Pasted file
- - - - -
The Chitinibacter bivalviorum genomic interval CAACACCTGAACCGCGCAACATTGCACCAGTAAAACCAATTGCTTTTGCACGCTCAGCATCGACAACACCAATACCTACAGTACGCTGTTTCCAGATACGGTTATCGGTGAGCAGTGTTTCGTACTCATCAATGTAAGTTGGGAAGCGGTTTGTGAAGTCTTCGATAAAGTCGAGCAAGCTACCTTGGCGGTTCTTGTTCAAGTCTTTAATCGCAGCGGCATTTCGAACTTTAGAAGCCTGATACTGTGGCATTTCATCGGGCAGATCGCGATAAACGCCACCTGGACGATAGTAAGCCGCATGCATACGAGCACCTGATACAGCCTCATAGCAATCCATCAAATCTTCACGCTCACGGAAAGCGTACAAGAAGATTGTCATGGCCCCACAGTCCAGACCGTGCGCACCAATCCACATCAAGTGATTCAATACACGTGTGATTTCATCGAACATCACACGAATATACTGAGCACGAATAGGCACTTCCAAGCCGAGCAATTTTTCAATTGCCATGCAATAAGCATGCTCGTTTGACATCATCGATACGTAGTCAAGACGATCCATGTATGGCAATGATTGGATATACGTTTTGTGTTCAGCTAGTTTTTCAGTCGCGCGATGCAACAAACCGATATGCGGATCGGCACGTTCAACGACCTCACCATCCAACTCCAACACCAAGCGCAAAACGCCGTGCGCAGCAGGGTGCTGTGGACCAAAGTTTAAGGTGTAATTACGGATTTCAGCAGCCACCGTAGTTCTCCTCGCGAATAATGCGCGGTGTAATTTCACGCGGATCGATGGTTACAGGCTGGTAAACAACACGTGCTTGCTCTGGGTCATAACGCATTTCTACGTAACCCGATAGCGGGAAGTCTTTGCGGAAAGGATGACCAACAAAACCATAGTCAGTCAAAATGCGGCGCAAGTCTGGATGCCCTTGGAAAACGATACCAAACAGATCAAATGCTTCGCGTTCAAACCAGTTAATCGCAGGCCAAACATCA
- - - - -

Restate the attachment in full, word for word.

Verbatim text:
The Chitinibacter bivalviorum genomic interval CAACACCTGAACCGCGCAACATTGCACCAGTAAAACCAATTGCTTTTGCACGCTCAGCATCGACAACACCAATACCTACAGTACGCTGTTTCCAGATACGGTTATCGGTGAGCAGTGTTTCGTACTCATCAATGTAAGTTGGGAAGCGGTTTGTGAAGTCTTCGATAAAGTCGAGCAAGCTACCTTGGCGGTTCTTGTTCAAGTCTTTAATCGCAGCGGCATTTCGAACTTTAGAAGCCTGATACTGTGGCATTTCATCGGGCAGATCGCGATAAACGCCACCTGGACGATAGTAAGCCGCATGCATACGAGCACCTGATACAGCCTCATAGCAATCCATCAAATCTTCACGCTCACGGAAAGCGTACAAGAAGATTGTCATGGCCCCACAGTCCAGACCGTGCGCACCAATCCACATCAAGTGATTCAATACACGTGTGATTTCATCGAACATCACACGAATATACTGAGCACGAATAGGCACTTCCAAGCCGAGCAATTTTTCAATTGCCATGCAATAAGCATGCTCGTTTGACATCATCGATACGTAGTCAAGACGATCCATGTATGGCAATGATTGGATATACGTTTTGTGTTCAGCTAGTTTTTCAGTCGCGCGATGCAACAAACCGATATGCGGATCGGCACGTTCAACGACCTCACCATCCAACTCCAACACCAAGCGCAAAACGCCGTGCGCAGCAGGGTGCTGTGGACCAAAGTTTAAGGTGTAATTACGGATTTCAGCAGCCACCGTAGTTCTCCTCGCGAATAATGCGCGGTGTAATTTCACGCGGATCGATGGTTACAGGCTGGTAAACAACACGTGCTTGCTCTGGGTCATAACGCATTTCTACGTAACCCGATAGCGGGAAGTCTTTGCGGAAAGGATGACCAACAAAACCATAGTCAGTCAAAATGCGGCGCAAGTCTGGATGCCCTTGGAAAACGATACCAAACAGATCAAATGCTTCGCGTTCAAACCAGTTAATCGCAGGCCAAACATCA